Given that the executive attention, costs, and elapsed time can often be similar for narrow and broad transformations, the implications of this finding should not be overlooked: companies should take the time to configure for success, and then go big with an aggressive scope and bold aspiration.

Create Successful Lighthouses on the Path to Scaling

Even with a bold, company-wide aspiration, however, companies should focus and prioritize their efforts. Transformations that successfully scale up often start by picking one or two major use cases or “lighthouse” opportunities, building a minimum viable solution, and testing and iterating until that solution works in the market and can be scaled. The company then moves to another use case or deploys the initial use case in a second country or business, and works backward to solve for the platforms, infrastructure, and support required to scale up the solutions. This is radically different from assuming that if you build the platform, the businesses will figure out how to get value from it.

Go Beyond Done

Success in business is transitory. Companies need to continue proving themselves to investors and other stakeholders quarter after quarter, year after year; and for every starting point, there is a value-creating road forward. Digital transformations are no different. The point at which success is declared (for example, the organization has transitioned to agile ways of working, or the last workload has shifted to the cloud, or customers have migrated to the new stack), is actually a beginning rather than an end. The success of the digital transformation is the start of a fresh chapter for the business as it learns how to leverage the new capabilities and to drive continuous innovation in new digital technologies, such as AI, augmented reality and mixed reality, and edge computing. Companies that succeed in industrializing continuous innovation as part of their new operating models have become bionic. They will never have to do another transformation program because the digital capabilities and mindset become part of their new way of working.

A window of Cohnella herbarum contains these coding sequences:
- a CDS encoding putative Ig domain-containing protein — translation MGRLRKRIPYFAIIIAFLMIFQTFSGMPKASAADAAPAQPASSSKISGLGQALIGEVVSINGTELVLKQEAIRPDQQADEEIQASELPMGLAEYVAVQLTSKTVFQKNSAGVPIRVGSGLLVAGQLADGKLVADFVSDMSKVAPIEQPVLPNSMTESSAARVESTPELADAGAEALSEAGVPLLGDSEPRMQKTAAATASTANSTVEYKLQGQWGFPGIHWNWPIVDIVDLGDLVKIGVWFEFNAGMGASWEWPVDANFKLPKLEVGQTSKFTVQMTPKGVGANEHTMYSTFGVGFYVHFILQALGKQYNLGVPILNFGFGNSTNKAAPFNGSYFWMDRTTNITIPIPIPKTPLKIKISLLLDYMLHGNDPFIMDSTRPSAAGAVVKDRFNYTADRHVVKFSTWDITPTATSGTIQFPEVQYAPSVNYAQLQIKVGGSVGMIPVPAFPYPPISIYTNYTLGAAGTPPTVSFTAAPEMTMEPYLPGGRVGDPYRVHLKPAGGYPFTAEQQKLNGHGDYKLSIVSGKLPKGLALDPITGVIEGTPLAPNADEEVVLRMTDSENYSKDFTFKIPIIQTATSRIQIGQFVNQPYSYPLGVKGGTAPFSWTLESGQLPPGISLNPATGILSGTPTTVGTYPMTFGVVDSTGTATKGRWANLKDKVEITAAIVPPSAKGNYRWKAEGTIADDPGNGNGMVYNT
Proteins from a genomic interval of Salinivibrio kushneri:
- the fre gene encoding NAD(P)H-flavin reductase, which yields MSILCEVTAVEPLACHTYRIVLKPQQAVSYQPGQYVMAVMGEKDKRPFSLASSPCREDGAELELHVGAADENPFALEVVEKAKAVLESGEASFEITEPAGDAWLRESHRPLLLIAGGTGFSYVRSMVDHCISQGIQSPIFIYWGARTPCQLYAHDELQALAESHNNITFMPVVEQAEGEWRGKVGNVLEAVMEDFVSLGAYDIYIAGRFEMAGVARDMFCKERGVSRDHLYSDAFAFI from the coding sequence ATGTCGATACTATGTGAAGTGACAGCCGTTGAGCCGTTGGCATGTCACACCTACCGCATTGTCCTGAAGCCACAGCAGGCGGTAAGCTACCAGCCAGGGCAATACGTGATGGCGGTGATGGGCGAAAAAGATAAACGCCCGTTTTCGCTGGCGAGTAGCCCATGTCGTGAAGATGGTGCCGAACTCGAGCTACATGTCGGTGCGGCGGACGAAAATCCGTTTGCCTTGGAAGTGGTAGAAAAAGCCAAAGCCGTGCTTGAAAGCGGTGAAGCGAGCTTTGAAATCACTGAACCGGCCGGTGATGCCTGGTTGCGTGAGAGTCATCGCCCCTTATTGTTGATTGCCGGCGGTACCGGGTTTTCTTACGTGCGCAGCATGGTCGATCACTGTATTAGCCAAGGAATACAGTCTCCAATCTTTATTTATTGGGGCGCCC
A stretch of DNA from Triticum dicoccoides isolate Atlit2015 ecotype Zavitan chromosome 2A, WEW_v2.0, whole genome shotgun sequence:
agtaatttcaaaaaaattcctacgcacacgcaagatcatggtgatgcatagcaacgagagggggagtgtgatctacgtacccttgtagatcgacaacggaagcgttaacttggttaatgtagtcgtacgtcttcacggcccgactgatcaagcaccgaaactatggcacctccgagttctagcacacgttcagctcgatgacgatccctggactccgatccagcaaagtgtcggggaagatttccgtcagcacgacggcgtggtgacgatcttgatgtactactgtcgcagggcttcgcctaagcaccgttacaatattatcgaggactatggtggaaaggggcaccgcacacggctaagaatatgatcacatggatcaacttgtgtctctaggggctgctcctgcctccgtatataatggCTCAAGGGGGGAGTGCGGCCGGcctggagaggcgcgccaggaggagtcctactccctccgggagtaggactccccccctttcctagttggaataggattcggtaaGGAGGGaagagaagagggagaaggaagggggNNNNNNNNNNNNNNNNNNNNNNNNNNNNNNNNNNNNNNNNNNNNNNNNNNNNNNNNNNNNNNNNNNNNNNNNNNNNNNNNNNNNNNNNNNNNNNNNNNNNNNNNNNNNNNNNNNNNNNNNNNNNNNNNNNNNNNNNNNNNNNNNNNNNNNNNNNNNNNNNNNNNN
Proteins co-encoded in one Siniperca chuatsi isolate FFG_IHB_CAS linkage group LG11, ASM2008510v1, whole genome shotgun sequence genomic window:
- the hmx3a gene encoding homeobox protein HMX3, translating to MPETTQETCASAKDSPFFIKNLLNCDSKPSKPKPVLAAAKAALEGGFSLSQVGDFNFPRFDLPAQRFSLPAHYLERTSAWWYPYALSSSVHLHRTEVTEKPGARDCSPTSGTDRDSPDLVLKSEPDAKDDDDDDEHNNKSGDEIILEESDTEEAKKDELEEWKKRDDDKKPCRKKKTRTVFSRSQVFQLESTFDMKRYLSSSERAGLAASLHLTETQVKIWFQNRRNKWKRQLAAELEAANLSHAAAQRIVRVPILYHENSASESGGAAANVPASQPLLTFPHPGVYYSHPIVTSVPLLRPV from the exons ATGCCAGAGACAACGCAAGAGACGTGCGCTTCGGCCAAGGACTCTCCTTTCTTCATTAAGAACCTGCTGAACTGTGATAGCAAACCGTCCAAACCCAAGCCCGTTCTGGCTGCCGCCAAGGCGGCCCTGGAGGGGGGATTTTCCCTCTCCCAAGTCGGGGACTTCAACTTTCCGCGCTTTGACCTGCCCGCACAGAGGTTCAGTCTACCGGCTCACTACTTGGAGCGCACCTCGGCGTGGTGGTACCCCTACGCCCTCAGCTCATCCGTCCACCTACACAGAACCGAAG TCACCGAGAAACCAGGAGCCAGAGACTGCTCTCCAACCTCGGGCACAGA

Know Whether You Are Succeeding

One of the hardest questions—and one frequently asked by boards—is, “Is the transformation on track? What are the risks of spending all this time and effort and failing to achieve our objectives?”

We can provide both a quantitative and a qualitative answer on the basis of our research.

First, you can periodically score your transformation against the six success factors and adjust your action plan to close the gaps. One company is using the success factor framework to assess how well configured they are for the success of a technology stack replacement and agile operating-model transformation. Its initial score placed it in the worry zone, but the leadership team adopted a clear action plan to address this, and subsequent reevaluation showed progress toward the win zone.

Second, some threshold behaviors can provide good indications of whether the transformation program has critical momentum. An assessment of these behaviors will almost inevitably be negative at the outset, but many leadership teams nonetheless find it useful to calibrate progress in this way. Threshold behaviors include:

  • How strong is the business pull for digital solutions versus the program push?
  • How do the most talented individuals in the organization feel about joining the program? Are they wary of leaving a line role for a temporary position in a program that might fail, or are they excited to join the high-potential team that is shaping the future of the company?
  • Are executives advocating diverting funding and resources to other initiatives, or are they defending the digitization budget and resourcing?
  • Which are more common: comments that lower expectations (for example, “the plan benefits were overstated”) or upside observations (such as, “now that we have launched the new digital servicing capability, we can extend the use cases and achieve far more than planned”)?

The best leadership teams regularly step back from the detail to discuss the quantitative and qualitative ways to assess whether the transformation is configured for success.

The costs of failure are high. The rewards of success are great. In all industries, COVID-19 has accelerated the need for companies to transform their digital capabilities. There is no time for incremental outcomes. Putting in place the six success factors makes all the difference.

The authors are grateful to the following colleagues for their assistance with the development of this report: Ali Arsiwalla, Ramendra Awasthi, Tauseef Charanya, Olivier Laugeray Cleaver, Rano Diehm, Suzanne DSilva, Akshaya Mahesh, Tanya Mondal, and Albert Ngan. They also thank the members of the project’s steering committee: François Candelon, Kurt Hogan, Amanda Luther, Kelly Nelson, and Michael Rüßmann.